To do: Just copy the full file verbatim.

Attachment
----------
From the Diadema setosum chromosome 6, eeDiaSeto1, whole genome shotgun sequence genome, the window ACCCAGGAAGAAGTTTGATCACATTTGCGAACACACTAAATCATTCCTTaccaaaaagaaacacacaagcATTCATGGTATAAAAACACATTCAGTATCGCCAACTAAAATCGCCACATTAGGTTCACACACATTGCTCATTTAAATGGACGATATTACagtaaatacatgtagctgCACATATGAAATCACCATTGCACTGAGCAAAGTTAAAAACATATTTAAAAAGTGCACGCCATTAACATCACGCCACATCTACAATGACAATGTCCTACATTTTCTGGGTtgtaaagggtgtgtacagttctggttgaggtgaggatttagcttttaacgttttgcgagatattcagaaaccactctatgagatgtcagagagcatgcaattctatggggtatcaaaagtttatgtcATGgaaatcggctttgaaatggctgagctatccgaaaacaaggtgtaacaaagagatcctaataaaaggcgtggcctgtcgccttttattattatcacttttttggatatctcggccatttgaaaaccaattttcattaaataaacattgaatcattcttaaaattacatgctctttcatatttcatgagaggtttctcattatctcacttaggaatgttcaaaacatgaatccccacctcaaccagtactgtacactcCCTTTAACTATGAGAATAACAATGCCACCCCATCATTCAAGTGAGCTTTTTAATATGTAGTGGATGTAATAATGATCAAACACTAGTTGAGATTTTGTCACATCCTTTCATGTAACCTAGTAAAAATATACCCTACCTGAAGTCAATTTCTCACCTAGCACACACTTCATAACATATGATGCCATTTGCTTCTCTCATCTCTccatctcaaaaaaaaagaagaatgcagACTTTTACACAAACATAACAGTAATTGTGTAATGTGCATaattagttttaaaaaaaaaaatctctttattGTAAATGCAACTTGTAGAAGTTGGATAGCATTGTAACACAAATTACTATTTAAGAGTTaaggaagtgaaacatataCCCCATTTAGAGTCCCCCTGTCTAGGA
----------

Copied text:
From the Diadema setosum chromosome 6, eeDiaSeto1, whole genome shotgun sequence genome, the window ACCCAGGAAGAAGTTTGATCACATTTGCGAACACACTAAATCATTCCTTaccaaaaagaaacacacaagcATTCATGGTATAAAAACACATTCAGTATCGCCAACTAAAATCGCCACATTAGGTTCACACACATTGCTCATTTAAATGGACGATATTACagtaaatacatgtagctgCACATATGAAATCACCATTGCACTGAGCAAAGTTAAAAACATATTTAAAAAGTGCACGCCATTAACATCACGCCACATCTACAATGACAATGTCCTACATTTTCTGGGTtgtaaagggtgtgtacagttctggttgaggtgaggatttagcttttaacgttttgcgagatattcagaaaccactctatgagatgtcagagagcatgcaattctatggggtatcaaaagtttatgtcATGgaaatcggctttgaaatggctgagctatccgaaaacaaggtgtaacaaagagatcctaataaaaggcgtggcctgtcgccttttattattatcacttttttggatatctcggccatttgaaaaccaattttcattaaataaacattgaatcattcttaaaattacatgctctttcatatttcatgagaggtttctcattatctcacttaggaatgttcaaaacatgaatccccacctcaaccagtactgtacactcCCTTTAACTATGAGAATAACAATGCCACCCCATCATTCAAGTGAGCTTTTTAATATGTAGTGGATGTAATAATGATCAAACACTAGTTGAGATTTTGTCACATCCTTTCATGTAACCTAGTAAAAATATACCCTACCTGAAGTCAATTTCTCACCTAGCACACACTTCATAACATATGATGCCATTTGCTTCTCTCATCTCTccatctcaaaaaaaaagaagaatgcagACTTTTACACAAACATAACAGTAATTGTGTAATGTGCATaattagttttaaaaaaaaaaatctctttattGTAAATGCAACTTGTAGAAGTTGGATAGCATTGTAACACAAATTACTATTTAAGAGTTaaggaagtgaaacatataCCCCATTTAGAGTCCCCCTGTCTAGGA